Investors in cyclical and growth stocks - even challenged businesses - can reap rewards, despite the volatile markets. It just takes a long-term perspective and good timing.
Growth stocks are particularly exposed to the market’s swings of mood. Typically premium rated, they are sold off sharply when investors turn cautious. For example, shares of ARM, the software business, have experienced falls of 5% or more on seven days this year, and gains of a similar scale twice as often. Yet only in one brief period did ARM fall below its long-term moving average, showing the consistency of the underlying uptrend despite this volatility. Burberry, the luxury goods group, has been almost as volatile, but with a similar underlying consistency of trend.
For a growth fund manager – emphasising fundamental analysis and earnings revisions – the pattern should be seen as offering regular opportunities to buy on dips.
This year, sentiment has often ignored underlying business progress, and these two companies remain misunderstood by many analysts and institutional investors. (Strategy continues below)
The underlying trend in this type of growth business reflects not only better than expected earnings, confounding sceptics, but also a reappraisal of the right price for growth. In a slowing global economy, consistent growth merits a bigger premium. When interest rates are low, future earnings should be discounted less. Premium ratings for stocks with superior organic growth and scalable business models, can be justified. Businesses with strong brands or technology are better able to resist pressures on their margins. These types of stocks should be core holdings in long-term growth portfolios.
This pattern of growth with volatility has also been shown in 2011 by some more defensive stocks. In food, Tate & Lyle and Associated British Foods have outperformed and, even shares that have been long-term disappointments like GlaxoSmithKline, have had their time in the sun. It shows that growth investors should not ignore valuation when there is the potential for resilient businesses to be turned round by restructuring. History shows Glaxo to have been a poor long-term investment, but at the beginning of 2011 its yield and potential for buybacks were overlooked.
This year it has paid for portfolios to recognise dividend yield and defensive merits. The low growth in sectors such as food, tobaccos and utilities has greater attraction when global growth is weak. Volatility in these sectors has reflected recurring investor concern that the shares have become over-owned. At times when aversion to risk is greatest, these defensive shares have appeared too popular. One sign of crowding into defensives is when managers start talking about “quality stocks”, as if these shares had some magical ability to perform. Investors should use the opportunities when these shares are over-bought to take profit. This can provide funding to rotate into stocks that are more sensitive to swings in the business cycle, as well as special situations.
”A balanced growth portfolio can include more economically-sensitive stocks on the basis of management strategy and valuation”
It is the timely buying of cyclicals and special situations this year that has boosted performance for brave managers. A balanced growth portfolio can include more economically-sensitive stocks on the basis of management strategy and valuation. Croda, the chemicals group, came through the last recession without an earnings downturn, helped by its focus on speciality higher margin products combined with an innovative culture. Yet it may suffer earnings downgrades in the coming year, if global growth slows. This risk means it is a stock that a manager may wish to take a tactical view on. Similarly, Ashstead, the equipment rental business, has been much more volatile this year. The summer sell-off saw an excellent opportunity to use this type of stock, which tends to rise and fall more than the market, to bring more economic exposure into a portfolio. It also offers exposure to the dollar, with 85% of its revenue from its American subsidiary. We expect the dollar to strengthen further as the American economy proves more resilient than Europe.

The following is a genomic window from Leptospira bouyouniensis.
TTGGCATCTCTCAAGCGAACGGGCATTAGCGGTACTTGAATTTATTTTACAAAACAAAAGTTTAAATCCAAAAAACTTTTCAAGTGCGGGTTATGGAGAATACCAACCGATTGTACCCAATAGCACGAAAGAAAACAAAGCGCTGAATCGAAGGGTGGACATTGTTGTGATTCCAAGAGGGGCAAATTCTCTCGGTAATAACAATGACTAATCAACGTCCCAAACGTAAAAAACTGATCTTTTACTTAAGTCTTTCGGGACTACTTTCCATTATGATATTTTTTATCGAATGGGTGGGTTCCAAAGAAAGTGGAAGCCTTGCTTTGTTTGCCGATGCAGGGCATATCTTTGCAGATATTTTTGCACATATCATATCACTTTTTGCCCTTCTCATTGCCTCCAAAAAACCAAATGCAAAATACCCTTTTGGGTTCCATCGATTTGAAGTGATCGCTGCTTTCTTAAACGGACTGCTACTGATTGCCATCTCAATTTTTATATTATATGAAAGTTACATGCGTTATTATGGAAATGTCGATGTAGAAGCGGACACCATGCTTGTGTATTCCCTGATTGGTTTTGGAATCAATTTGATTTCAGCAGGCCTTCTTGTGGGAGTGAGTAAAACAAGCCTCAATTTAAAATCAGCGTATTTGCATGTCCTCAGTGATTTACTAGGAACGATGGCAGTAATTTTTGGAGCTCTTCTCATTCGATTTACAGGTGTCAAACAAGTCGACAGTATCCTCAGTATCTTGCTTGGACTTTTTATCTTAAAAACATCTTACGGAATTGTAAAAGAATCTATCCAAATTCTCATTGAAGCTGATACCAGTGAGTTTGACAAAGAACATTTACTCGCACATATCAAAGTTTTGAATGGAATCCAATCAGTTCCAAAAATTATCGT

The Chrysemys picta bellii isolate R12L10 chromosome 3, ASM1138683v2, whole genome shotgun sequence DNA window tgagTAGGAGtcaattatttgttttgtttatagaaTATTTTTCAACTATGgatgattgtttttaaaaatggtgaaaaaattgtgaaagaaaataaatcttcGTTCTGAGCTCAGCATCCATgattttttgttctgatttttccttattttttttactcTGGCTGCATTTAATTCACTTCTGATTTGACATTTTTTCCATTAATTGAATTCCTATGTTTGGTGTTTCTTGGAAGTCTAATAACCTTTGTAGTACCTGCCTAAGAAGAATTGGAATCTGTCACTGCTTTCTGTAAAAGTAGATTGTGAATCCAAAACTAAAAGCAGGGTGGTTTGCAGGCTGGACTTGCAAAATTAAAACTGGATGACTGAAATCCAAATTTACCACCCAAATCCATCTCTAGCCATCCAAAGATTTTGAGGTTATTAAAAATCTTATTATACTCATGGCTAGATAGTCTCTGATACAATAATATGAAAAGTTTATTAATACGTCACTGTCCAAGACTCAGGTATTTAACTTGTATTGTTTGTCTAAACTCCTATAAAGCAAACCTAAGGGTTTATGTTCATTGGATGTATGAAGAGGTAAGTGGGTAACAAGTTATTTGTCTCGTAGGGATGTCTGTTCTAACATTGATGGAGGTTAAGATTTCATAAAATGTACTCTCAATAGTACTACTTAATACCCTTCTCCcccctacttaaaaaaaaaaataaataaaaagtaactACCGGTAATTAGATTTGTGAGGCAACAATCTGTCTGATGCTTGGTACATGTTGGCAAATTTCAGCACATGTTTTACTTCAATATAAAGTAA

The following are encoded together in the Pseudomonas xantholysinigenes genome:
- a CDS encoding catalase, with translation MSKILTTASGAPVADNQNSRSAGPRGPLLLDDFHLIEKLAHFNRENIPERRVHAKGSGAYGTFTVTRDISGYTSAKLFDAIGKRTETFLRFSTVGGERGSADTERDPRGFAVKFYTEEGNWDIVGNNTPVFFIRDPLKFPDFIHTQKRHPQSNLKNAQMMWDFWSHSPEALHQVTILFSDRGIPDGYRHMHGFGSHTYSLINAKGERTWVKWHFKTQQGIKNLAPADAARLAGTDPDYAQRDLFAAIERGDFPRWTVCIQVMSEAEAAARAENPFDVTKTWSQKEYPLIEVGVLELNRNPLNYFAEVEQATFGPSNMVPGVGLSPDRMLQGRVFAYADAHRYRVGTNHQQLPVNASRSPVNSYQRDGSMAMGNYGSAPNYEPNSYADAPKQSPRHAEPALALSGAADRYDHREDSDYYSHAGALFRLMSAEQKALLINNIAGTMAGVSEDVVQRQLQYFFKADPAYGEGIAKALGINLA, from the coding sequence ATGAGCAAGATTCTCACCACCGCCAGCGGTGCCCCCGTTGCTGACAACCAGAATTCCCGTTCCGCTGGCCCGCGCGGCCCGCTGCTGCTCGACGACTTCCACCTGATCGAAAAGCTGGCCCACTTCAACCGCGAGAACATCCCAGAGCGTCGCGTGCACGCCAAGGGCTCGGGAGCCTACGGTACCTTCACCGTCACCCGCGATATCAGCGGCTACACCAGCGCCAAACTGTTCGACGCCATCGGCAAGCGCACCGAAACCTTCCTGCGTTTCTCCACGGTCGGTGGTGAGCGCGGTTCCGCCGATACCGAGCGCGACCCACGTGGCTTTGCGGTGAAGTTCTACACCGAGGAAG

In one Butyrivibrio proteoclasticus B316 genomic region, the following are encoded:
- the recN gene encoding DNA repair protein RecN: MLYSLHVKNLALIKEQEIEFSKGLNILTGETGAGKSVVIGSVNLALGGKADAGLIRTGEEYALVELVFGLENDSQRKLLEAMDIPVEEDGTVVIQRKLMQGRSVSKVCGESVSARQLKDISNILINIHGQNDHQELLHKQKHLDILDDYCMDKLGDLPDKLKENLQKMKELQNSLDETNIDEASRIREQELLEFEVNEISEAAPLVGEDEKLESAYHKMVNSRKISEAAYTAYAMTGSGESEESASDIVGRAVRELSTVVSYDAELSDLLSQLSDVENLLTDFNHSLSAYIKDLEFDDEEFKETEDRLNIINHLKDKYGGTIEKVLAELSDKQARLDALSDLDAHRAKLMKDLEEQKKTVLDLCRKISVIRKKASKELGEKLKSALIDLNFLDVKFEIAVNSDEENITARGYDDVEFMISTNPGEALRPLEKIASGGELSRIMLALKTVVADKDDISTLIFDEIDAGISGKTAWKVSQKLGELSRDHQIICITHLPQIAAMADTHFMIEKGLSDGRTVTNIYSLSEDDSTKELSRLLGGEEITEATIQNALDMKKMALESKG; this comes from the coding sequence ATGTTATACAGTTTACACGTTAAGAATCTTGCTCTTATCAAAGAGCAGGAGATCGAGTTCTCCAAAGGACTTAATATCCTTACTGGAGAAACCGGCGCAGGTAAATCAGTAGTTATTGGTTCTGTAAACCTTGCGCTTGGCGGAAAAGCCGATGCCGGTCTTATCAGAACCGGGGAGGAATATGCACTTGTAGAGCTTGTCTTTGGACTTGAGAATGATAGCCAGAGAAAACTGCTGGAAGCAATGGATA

While businesses with strong organic growth like ARM and Burberry might be held over a full investment cycle, there are opportunities to be more tactical with cyclical businesses. These can be brought into a portfolio as they hit extreme lows of sentiment and valuation.
There will also be some opportunities in challenged sectors, where fundamental analysis indicates management can take share from their competitors. Results this year have shown that in some sectors the strong are getting stronger. In retailing, Next and Kingfisher are examples. Where an investment manager has a strong conviction on the potential for outperformance in a stock even in a challenged sector, this can help to limit a portfolio from becoming too defensive.
The next year will be challenging for growth, particularly in the eurozone as deleveraging accelerates. America and Europe are likely to print money to stimulate, but it will not be enough to make banks attractive investments. There are opportunities in growth stocks and cyclicals, but managers must use market volatility to their advantage.
Margaret Lawson is an investment manager at SVM Asset Management